21 Tips To Look Like A Beginner On Your Mountain Bike

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Even if you are brand new to mountain biking or cycling in general there’s no need to go out there and show yourself up like one. Maybe you’ve decided that mountain biking is your new passion. Maybe you’re just interested in doing some riding that isn’t boring as Hell like road biking is. Whatever your reasons, and whatever your motivations, there’s no need to embarrass yourself by doing things that more experienced riders think is daft.

But hey, look, we’ve all been there. Remember that. Everyone has to start somewhere, and everyone at one time didn’t know how to ride a bike. Most of the advice in this article is given lightly and is borne as much out of my own meandering experience over the years as it is about anything ese. Some people such as myself are slow learners. That’s why I wish someone could have pointed out some of the tips below before I made a fool out of myself. So maybe, maybe some of these lessons will help you out, and maybe some wont.

And even if you’re an experienced rider now, perhaps some of this will remind you what it was like to be when you were starting out. Either way, take it easy on the beginners. They want to know how to ride just as well as you.

So how about we start with this one…

1 – You don’t use your front brakes.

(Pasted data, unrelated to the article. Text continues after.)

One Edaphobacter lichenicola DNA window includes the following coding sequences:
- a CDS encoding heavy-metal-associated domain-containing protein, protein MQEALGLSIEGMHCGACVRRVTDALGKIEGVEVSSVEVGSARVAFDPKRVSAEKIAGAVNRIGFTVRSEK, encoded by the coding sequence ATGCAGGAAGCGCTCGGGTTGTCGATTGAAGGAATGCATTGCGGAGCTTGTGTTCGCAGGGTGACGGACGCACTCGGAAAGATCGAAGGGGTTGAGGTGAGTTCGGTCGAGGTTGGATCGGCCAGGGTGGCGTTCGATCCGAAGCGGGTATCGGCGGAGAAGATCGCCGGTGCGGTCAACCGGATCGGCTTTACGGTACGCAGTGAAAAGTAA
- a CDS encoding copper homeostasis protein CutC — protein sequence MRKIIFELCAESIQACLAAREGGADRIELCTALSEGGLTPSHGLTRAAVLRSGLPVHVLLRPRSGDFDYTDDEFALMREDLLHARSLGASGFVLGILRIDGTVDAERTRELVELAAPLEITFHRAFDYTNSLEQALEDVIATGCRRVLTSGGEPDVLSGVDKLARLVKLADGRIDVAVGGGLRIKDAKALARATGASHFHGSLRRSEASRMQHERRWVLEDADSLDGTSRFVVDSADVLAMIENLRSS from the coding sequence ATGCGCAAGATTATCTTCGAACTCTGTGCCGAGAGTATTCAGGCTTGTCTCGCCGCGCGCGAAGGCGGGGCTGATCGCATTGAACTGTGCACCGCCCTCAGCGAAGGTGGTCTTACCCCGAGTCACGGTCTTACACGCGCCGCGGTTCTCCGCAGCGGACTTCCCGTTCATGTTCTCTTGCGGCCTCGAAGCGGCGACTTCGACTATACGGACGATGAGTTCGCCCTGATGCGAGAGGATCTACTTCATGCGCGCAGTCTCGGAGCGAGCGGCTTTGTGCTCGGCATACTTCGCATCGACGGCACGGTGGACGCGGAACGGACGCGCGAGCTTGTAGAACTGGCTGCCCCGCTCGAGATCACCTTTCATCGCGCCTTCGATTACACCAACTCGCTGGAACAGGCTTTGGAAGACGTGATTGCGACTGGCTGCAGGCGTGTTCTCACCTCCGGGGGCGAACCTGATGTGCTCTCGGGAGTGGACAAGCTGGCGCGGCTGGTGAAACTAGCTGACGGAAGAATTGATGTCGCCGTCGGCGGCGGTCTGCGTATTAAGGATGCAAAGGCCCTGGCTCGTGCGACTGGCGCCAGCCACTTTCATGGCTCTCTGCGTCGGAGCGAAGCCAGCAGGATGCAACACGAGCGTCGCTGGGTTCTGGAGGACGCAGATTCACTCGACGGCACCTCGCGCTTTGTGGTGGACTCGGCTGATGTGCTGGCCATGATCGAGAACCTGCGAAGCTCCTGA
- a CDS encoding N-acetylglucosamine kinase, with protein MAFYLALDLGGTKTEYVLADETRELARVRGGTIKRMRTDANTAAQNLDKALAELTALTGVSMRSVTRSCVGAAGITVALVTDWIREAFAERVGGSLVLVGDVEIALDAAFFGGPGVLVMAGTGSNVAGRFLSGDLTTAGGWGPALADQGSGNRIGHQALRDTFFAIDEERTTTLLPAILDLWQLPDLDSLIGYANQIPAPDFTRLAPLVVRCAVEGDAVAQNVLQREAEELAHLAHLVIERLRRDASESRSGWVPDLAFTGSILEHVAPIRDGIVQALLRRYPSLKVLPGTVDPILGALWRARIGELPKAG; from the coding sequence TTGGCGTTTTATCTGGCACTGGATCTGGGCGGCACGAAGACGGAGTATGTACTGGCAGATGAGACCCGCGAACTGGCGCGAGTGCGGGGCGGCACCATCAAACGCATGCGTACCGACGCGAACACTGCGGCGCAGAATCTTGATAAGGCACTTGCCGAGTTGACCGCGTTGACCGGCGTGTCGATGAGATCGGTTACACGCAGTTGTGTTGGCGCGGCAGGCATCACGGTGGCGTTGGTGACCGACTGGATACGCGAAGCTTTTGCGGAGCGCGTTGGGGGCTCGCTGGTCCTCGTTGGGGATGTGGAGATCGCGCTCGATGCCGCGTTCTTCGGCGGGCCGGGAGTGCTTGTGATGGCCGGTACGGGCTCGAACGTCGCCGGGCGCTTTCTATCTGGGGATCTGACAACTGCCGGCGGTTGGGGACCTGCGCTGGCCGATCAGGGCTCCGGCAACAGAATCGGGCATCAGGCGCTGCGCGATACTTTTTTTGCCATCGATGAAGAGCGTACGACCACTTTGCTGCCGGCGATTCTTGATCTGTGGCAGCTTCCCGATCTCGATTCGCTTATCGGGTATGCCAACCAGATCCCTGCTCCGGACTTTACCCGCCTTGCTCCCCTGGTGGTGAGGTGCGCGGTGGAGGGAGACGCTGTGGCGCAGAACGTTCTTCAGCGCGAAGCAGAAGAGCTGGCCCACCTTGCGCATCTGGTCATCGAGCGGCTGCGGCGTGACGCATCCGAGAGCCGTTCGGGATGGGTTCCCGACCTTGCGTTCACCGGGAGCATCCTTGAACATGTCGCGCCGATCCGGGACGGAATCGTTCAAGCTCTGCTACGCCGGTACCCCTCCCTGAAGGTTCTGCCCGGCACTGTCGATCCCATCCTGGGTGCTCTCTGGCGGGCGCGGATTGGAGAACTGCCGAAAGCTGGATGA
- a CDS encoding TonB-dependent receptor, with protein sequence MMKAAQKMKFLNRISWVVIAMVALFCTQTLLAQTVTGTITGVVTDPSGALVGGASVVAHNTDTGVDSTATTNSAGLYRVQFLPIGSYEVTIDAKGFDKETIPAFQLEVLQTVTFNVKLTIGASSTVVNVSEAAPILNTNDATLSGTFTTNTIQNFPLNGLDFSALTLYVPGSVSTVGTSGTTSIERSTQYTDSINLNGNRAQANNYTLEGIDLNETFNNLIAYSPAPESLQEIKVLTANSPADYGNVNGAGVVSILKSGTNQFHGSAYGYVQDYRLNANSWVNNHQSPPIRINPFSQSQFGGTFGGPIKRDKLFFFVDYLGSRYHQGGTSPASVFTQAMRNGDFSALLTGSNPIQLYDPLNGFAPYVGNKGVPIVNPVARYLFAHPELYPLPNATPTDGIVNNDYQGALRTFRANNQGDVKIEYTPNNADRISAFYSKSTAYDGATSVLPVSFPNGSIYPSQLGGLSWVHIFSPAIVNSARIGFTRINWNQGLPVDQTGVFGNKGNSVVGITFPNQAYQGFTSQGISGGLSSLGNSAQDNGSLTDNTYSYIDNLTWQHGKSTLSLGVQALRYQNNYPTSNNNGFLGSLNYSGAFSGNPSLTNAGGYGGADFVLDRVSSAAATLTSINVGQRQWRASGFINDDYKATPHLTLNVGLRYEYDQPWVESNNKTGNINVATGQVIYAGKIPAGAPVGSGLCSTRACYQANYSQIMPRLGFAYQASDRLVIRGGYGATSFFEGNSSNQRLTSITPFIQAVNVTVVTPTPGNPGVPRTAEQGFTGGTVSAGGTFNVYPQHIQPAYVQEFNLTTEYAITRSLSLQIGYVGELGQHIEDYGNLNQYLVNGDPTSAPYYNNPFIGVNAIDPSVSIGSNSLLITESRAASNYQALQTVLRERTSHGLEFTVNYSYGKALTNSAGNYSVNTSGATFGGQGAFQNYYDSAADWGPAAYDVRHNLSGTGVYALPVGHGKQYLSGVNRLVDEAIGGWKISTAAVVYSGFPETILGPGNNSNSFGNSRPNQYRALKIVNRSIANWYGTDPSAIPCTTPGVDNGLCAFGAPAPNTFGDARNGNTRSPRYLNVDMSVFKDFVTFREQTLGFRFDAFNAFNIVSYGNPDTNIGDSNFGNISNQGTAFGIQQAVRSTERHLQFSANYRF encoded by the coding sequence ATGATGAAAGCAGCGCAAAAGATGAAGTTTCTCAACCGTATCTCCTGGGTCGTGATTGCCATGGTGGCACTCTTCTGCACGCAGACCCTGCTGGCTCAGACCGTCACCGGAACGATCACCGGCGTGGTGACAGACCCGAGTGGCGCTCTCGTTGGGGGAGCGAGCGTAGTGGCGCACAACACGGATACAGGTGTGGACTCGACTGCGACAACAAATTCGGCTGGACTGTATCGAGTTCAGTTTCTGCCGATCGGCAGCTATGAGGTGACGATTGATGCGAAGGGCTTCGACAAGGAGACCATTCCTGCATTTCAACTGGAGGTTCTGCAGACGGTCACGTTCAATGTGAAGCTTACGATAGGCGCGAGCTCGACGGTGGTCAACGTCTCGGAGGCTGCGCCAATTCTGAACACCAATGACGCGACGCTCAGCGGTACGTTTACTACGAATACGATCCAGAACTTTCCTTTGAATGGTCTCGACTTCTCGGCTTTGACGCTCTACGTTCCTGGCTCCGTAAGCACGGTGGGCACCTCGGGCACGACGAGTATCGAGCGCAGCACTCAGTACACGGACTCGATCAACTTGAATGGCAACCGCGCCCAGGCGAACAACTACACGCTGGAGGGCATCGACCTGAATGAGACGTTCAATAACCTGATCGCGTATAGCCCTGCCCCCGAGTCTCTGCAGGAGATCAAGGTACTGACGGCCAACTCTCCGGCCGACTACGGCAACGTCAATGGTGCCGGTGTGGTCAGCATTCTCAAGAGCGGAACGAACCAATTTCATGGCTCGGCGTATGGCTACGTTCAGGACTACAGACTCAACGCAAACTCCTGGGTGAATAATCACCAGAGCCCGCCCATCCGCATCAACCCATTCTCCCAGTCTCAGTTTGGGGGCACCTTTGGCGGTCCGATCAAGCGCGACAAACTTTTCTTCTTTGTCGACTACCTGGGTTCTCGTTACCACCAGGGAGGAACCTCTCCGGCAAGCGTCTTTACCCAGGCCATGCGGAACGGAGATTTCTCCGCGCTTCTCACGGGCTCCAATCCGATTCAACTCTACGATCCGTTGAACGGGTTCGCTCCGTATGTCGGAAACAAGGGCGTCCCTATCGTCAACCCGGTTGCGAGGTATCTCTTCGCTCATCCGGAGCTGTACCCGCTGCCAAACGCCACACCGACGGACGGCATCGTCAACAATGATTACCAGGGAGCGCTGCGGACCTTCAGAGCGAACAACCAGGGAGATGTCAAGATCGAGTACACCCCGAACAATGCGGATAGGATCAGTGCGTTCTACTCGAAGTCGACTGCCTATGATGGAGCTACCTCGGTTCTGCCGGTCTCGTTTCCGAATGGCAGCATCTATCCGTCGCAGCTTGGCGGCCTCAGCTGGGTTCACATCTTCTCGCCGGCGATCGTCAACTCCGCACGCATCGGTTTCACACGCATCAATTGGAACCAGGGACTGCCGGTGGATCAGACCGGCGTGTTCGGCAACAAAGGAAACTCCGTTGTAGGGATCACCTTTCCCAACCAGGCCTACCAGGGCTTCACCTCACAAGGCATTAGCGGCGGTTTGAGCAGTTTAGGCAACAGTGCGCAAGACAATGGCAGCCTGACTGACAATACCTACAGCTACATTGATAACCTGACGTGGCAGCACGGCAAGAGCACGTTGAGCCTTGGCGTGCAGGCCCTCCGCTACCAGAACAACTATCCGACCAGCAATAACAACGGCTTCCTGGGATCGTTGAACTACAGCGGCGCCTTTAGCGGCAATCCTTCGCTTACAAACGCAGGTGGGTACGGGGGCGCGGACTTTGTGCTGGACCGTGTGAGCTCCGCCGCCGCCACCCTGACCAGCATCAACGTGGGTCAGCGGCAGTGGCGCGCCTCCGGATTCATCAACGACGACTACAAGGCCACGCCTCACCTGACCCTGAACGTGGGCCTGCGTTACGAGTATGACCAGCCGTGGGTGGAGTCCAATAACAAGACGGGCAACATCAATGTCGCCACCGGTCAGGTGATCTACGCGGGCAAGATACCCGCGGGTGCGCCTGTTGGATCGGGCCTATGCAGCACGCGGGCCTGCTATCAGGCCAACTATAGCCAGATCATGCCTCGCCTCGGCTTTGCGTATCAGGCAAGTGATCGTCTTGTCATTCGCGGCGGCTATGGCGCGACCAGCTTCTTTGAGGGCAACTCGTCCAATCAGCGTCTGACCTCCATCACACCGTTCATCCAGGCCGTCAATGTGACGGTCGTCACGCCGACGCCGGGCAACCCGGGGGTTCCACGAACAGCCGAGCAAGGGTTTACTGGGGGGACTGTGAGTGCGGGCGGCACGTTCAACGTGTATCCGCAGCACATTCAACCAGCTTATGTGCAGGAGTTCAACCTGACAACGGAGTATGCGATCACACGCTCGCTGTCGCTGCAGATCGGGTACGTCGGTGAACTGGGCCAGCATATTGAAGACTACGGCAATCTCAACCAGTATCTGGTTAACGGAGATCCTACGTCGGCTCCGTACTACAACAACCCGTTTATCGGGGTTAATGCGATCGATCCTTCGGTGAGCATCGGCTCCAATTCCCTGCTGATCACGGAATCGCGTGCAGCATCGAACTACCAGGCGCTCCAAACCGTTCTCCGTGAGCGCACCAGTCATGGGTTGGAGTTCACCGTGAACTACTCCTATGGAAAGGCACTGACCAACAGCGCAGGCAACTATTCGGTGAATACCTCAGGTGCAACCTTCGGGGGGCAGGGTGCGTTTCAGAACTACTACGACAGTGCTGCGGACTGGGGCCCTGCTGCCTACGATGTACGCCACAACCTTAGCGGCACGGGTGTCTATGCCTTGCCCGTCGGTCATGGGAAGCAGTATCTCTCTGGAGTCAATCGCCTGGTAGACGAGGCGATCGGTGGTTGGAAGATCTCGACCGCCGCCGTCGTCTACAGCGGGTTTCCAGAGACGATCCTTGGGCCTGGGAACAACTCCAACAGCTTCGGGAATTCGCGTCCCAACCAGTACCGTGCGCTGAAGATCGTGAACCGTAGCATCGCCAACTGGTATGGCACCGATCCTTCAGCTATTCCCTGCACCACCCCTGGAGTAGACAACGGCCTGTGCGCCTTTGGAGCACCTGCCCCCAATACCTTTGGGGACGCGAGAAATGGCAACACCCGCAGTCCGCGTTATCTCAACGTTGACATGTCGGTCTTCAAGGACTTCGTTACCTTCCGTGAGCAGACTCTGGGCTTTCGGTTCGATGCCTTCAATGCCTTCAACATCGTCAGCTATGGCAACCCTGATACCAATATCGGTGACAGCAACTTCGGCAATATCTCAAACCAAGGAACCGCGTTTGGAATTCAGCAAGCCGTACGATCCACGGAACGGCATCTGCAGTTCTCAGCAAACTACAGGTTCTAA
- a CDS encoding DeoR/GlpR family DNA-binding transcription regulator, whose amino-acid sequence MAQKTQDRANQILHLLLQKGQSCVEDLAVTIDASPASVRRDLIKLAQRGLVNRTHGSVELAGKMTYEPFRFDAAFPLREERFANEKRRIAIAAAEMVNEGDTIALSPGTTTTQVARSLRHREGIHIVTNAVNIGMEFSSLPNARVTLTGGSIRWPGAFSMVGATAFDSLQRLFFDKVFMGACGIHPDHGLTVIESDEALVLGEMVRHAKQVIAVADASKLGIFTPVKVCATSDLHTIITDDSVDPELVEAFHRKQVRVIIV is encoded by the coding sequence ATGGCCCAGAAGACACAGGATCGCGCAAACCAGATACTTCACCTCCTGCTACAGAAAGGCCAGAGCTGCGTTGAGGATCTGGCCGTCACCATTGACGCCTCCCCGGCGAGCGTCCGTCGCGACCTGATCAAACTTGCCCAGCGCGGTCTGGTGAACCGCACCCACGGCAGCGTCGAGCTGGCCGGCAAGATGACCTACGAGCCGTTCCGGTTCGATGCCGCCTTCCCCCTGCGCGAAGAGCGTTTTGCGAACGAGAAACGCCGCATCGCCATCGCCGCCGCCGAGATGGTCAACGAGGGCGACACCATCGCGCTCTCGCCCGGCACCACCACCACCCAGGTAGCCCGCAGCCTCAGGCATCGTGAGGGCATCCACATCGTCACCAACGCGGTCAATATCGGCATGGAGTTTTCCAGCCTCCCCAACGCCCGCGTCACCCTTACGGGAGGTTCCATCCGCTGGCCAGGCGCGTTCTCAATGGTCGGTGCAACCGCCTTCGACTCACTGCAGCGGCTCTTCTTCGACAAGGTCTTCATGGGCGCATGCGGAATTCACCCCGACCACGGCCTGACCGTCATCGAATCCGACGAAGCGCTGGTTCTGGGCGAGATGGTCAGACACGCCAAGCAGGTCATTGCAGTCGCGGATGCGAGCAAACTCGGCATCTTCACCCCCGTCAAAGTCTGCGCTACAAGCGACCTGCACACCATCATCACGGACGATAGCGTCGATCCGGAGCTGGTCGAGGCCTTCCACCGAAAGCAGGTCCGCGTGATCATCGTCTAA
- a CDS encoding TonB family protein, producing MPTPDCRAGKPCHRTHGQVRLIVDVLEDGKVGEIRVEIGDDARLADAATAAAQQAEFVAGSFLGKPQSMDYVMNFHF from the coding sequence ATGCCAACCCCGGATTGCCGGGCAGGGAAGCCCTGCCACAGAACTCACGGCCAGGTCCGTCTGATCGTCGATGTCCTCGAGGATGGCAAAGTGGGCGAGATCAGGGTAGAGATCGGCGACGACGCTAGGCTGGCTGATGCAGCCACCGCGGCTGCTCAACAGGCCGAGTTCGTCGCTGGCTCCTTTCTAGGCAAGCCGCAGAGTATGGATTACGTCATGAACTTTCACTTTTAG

But you should. It’s actually the more important of the 2 brakes you have on your bike. Now, yes, you can in the wrong situation flip yourself over the handlebars if you full on use it at the wrong time or go full strength. But it also helps you keep control of your bike and drastically shorten braking distance. Learn to use it before you need it. Did you know, for example, that your front brake accounts for up to 90% of your downhill stopping power? The trick is to put your butt to the rear of the bike when you do it.

2 – You have completely the wrong type of bike for what you’re doing…

It happens. You walk into the bike shop with a back pocket full of cash, and you want the best bike you can afford. Of course you do. We all do. But you need to buy the right bike for what it is you’re doing. Unless you intend to do only Downhill Mountain biking, then don’t buy a full suspension downhill bike. They’re heavy and not designed to be pedaled up hills. You will also look like a moron doing a cross country trail that goes mostly along, as opposed to down.

3 – Don’t cover yourself like a gear junkie if you don’t know what you’re doing…

I mean, yeah, sure go get yourself some decent gear if you can, but don’t go buying full body armor and all the jazz if you’re just starting out. Firstly there’s no point, and secondly, there’s nothing more disheartening than suddenly realizing you didn’t actually need those $400 knee guards…

4 – Tension. You just look tense, and you feel tight and sore when riding.

If you find yourself suffering from stiff and neck shoulders and your hands feel sore and tight. Hey, just relax. Ease up on that old handlebar death grip you got going on there. You are holding way too much tension there. Holding onto your bike is important when riding for obvious reasons, but suffering from these complaints is a really common occurrence from bot beginner and experienced riders. Stability and control of your bike should be coming from your core, while your arms, hands, neck and shoulders should all be nice and relaxed and chilling. Try it and see if it makes a difference for you. Just go ahead and ease up there.

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